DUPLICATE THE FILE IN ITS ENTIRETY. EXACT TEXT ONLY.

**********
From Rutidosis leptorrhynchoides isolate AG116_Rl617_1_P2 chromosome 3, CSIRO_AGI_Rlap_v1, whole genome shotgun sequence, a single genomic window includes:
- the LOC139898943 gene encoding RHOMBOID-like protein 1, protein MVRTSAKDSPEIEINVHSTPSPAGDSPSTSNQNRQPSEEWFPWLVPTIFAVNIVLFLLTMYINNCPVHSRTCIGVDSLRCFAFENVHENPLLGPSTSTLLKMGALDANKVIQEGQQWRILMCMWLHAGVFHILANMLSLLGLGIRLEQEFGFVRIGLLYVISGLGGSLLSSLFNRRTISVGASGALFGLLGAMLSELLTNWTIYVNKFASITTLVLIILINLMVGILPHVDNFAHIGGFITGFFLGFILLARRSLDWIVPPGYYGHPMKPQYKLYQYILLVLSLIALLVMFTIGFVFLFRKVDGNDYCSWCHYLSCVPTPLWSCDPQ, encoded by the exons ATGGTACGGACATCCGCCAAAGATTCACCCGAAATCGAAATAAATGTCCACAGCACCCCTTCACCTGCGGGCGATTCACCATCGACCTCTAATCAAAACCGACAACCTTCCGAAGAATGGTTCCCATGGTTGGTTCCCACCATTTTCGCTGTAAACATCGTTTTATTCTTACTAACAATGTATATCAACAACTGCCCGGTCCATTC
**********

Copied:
From Rutidosis leptorrhynchoides isolate AG116_Rl617_1_P2 chromosome 3, CSIRO_AGI_Rlap_v1, whole genome shotgun sequence, a single genomic window includes:
- the LOC139898943 gene encoding RHOMBOID-like protein 1, protein MVRTSAKDSPEIEINVHSTPSPAGDSPSTSNQNRQPSEEWFPWLVPTIFAVNIVLFLLTMYINNCPVHSRTCIGVDSLRCFAFENVHENPLLGPSTSTLLKMGALDANKVIQEGQQWRILMCMWLHAGVFHILANMLSLLGLGIRLEQEFGFVRIGLLYVISGLGGSLLSSLFNRRTISVGASGALFGLLGAMLSELLTNWTIYVNKFASITTLVLIILINLMVGILPHVDNFAHIGGFITGFFLGFILLARRSLDWIVPPGYYGHPMKPQYKLYQYILLVLSLIALLVMFTIGFVFLFRKVDGNDYCSWCHYLSCVPTPLWSCDPQ, encoded by the exons ATGGTACGGACATCCGCCAAAGATTCACCCGAAATCGAAATAAATGTCCACAGCACCCCTTCACCTGCGGGCGATTCACCATCGACCTCTAATCAAAACCGACAACCTTCCGAAGAATGGTTCCCATGGTTGGTTCCCACCATTTTCGCTGTAAACATCGTTTTATTCTTACTAACAATGTATATCAACAACTGCCCGGTCCATTC